TORONTO Many of the 200,000 Canadian Union of Public Employee members in Ontario will be marching on Labour Day this year with a message to vote for public services in upcoming provincial, municipal and school board elections.
Our members have lived the reality of cutbacks and downloading for eight years under the Harris and Eves Conservatives, said CUPE Ontario President Sid Ryan. Like all other Ontario residents, CUPE members send their children to under-funded public schools, endure long waits for health care, make do with limited home care for their elderly parents, and bear with Conservative government excesses like the $206,000 spent on the Magna budget.
But all of those service cuts also threaten CUPE members livelihoods, he said. Outright privatization as well as public-private partnerships, or P3s, are touted by all levels of government determined to cut costs in every sector from water treatment to custodial and maintenance services in schools and hospitals, from arenas and other public facilities to social services.
Yet, when crises hit like the Hydro blackout, SARS, BSE and forest fires public sector workers save the day, Ryan said. Our communities need those people, but we learned during the SARS crisis especially just how devastating the cuts have been. Health care workers are forced to work more than one job with strenuous workloads. And we simply cannot rely on private, profit-making companies to keep our health care facilities clean and free of contamination.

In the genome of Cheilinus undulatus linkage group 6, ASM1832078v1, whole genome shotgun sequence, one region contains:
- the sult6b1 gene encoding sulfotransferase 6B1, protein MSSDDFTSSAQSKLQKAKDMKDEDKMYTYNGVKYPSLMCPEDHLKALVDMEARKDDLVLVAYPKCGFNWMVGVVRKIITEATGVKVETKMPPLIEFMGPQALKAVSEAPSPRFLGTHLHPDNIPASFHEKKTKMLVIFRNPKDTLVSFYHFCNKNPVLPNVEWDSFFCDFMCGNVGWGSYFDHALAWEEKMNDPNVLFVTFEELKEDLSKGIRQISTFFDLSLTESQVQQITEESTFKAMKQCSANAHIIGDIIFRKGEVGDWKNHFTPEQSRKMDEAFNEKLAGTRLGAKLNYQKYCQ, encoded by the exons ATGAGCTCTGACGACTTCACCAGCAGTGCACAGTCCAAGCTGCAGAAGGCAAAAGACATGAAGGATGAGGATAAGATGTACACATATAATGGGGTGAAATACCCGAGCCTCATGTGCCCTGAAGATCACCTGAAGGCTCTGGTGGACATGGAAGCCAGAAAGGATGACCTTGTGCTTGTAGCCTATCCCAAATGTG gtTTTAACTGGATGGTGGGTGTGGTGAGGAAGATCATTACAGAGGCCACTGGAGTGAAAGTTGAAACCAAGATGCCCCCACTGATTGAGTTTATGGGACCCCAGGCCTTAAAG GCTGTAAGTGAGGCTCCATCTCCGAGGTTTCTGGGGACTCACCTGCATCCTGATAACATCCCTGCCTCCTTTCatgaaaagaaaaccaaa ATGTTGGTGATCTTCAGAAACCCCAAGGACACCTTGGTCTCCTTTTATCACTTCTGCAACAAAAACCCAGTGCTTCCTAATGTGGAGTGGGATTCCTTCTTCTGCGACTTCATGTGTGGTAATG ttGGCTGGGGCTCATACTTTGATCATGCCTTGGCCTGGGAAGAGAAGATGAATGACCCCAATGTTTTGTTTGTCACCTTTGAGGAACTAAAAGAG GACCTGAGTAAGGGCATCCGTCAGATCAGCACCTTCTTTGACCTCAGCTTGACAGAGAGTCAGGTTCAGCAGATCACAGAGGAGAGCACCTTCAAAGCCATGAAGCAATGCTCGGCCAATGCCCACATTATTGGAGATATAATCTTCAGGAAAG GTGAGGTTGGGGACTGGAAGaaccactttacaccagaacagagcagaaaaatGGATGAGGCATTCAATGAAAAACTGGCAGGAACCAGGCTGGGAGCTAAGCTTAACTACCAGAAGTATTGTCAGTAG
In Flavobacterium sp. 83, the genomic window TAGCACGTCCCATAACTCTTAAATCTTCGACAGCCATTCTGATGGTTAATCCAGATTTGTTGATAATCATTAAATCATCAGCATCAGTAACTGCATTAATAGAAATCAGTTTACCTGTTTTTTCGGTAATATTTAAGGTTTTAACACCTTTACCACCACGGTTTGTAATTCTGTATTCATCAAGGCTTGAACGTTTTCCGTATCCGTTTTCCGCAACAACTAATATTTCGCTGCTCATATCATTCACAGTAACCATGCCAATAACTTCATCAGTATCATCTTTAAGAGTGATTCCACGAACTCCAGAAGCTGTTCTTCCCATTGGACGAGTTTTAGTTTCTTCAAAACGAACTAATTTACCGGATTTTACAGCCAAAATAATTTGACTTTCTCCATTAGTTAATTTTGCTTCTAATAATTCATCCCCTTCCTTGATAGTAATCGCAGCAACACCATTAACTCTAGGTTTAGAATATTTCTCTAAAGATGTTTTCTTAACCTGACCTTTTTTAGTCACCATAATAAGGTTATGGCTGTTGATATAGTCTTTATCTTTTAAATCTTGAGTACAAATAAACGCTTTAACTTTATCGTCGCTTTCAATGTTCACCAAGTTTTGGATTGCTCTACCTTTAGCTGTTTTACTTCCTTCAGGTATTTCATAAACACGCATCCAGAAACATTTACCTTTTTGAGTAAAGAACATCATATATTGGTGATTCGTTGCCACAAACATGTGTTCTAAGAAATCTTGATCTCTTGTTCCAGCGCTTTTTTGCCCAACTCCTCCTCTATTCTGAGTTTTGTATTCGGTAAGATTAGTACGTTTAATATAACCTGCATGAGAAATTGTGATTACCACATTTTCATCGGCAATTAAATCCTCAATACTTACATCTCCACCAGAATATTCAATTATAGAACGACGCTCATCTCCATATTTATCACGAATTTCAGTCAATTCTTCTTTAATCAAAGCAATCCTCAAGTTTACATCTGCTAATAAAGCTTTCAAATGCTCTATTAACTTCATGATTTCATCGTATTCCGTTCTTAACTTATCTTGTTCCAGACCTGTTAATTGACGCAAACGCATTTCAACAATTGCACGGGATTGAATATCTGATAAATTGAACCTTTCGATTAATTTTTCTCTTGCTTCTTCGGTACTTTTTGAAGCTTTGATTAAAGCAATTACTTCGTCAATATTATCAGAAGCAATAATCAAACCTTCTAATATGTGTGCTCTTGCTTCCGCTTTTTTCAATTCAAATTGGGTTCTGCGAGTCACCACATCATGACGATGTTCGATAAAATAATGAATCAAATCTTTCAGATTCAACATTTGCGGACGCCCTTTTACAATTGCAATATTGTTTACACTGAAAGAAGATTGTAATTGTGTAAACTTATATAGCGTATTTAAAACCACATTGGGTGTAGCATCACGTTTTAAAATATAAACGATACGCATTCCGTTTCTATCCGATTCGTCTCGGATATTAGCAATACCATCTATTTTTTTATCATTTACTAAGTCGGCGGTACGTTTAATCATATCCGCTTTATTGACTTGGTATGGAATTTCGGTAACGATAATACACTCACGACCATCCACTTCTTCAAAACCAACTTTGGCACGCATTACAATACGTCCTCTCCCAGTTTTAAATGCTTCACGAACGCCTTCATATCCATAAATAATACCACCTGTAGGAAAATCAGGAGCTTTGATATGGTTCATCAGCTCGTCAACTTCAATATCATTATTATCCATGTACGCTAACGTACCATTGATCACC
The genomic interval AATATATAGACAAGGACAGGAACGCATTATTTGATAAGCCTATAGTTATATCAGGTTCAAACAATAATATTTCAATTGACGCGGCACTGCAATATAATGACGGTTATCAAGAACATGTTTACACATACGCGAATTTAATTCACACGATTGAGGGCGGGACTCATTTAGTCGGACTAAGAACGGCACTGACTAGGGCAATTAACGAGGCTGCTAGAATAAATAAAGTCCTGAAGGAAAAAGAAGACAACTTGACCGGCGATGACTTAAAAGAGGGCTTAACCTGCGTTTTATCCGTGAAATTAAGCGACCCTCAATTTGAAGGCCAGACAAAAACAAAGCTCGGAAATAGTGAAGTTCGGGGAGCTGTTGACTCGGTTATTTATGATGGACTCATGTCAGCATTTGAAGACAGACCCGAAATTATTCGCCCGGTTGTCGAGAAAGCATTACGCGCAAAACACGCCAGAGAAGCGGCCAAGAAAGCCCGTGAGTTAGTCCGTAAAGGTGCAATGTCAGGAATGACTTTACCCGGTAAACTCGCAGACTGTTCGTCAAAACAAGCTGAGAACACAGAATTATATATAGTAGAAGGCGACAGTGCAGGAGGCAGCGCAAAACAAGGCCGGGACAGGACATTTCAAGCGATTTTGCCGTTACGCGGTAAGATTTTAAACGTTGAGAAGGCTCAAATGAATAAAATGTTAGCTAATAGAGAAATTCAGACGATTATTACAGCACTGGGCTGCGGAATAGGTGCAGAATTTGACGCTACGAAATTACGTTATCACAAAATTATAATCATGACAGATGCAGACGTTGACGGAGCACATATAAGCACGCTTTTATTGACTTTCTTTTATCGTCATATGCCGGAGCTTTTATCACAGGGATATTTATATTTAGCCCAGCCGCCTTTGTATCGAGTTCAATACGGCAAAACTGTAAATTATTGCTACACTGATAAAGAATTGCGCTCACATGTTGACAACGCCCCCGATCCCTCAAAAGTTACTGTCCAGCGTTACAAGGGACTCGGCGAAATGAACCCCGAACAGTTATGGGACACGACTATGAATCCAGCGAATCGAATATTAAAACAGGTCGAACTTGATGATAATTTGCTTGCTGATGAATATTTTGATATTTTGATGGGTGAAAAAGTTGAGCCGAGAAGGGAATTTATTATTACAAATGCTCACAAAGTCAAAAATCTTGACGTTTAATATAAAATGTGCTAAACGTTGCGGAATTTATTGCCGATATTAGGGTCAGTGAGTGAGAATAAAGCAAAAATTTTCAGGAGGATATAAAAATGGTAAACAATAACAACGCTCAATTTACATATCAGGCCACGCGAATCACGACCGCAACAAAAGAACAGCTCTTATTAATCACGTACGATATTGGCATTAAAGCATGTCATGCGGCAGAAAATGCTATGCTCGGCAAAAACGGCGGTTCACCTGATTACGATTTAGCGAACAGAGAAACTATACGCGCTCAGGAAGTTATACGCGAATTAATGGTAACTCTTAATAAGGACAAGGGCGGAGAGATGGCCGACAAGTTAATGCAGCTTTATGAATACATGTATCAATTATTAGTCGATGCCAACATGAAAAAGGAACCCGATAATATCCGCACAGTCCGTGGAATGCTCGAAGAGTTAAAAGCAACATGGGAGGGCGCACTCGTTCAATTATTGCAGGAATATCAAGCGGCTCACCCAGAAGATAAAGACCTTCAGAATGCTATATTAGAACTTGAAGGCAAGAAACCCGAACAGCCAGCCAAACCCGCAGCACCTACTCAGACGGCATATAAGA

Those were the big crises, Ryan said, but there are smaller crises being experienced by families across Ontario every day. School boards have been cutting the number of educational assistants even though the need among children continues to grow. Home care hours are minimal for people with the most serious needs, and home care workers are struggling to survive on near-poverty level wages in some cases.
We have members marching on Labour Day who earn $23,000 a year not much more than the increase the Conservatives are proposing MPPs get every year on top of what they already earn. Thats a disgusting proposal that should be dropped, he said.
While a few wealthy Ontarians have enjoyed generous tax cuts under the Conservatives, most of us are fed up with trying to cope with the results, Ryan said. After eight years, its clear that this government is not going to change. So, its time to change the government. Its as easy as marking a ballot.
CUPE Ontario is urging members to make the strength of their 200,000 votes count, he said. The most important activities public sector workers can undertake this fall are to get involved in helping the campaigns of candidates at all levels provincial, municipal and school board who support public services, and turning out to vote on election day.
An investment in public services is an investment in the health, well-being and efficient functioning of our communities, Ryan said. Thats the message well be getting out on Labour Day.
For more information, contact:
Sid Ryan, President CUPE Ontario
Pat Daley, CUPE Communications
416-299-9739 Ext 264